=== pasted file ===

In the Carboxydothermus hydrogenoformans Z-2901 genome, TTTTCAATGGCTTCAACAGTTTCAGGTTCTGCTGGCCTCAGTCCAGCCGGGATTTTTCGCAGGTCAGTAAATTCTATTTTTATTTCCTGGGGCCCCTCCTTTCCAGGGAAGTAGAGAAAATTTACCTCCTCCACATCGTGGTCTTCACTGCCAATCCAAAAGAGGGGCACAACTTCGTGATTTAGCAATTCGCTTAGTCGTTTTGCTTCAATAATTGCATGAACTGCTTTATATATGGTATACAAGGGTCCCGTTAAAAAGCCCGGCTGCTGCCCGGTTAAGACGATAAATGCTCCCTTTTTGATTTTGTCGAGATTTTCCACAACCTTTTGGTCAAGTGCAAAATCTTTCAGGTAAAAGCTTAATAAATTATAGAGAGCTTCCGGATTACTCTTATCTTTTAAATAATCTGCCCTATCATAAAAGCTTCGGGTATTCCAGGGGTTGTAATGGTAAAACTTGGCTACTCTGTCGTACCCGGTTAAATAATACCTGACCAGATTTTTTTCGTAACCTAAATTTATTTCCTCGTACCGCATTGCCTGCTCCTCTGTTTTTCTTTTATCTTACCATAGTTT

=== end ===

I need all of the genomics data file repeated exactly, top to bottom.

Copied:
In the Carboxydothermus hydrogenoformans Z-2901 genome, TTTTCAATGGCTTCAACAGTTTCAGGTTCTGCTGGCCTCAGTCCAGCCGGGATTTTTCGCAGGTCAGTAAATTCTATTTTTATTTCCTGGGGCCCCTCCTTTCCAGGGAAGTAGAGAAAATTTACCTCCTCCACATCGTGGTCTTCACTGCCAATCCAAAAGAGGGGCACAACTTCGTGATTTAGCAATTCGCTTAGTCGTTTTGCTTCAATAATTGCATGAACTGCTTTATATATGGTATACAAGGGTCCCGTTAAAAAGCCCGGCTGCTGCCCGGTTAAGACGATAAATGCTCCCTTTTTGATTTTGTCGAGATTTTCCACAACCTTTTGGTCAAGTGCAAAATCTTTCAGGTAAAAGCTTAATAAATTATAGAGAGCTTCCGGATTACTCTTATCTTTTAAATAATCTGCCCTATCATAAAAGCTTCGGGTATTCCAGGGGTTGTAATGGTAAAACTTGGCTACTCTGTCGTACCCGGTTAAATAATACCTGACCAGATTTTTTTCGTAACCTAAATTTATTTCCTCGTACCGCATTGCCTGCTCCTCTGTTTTTCTTTTATCTTACCATAGTTT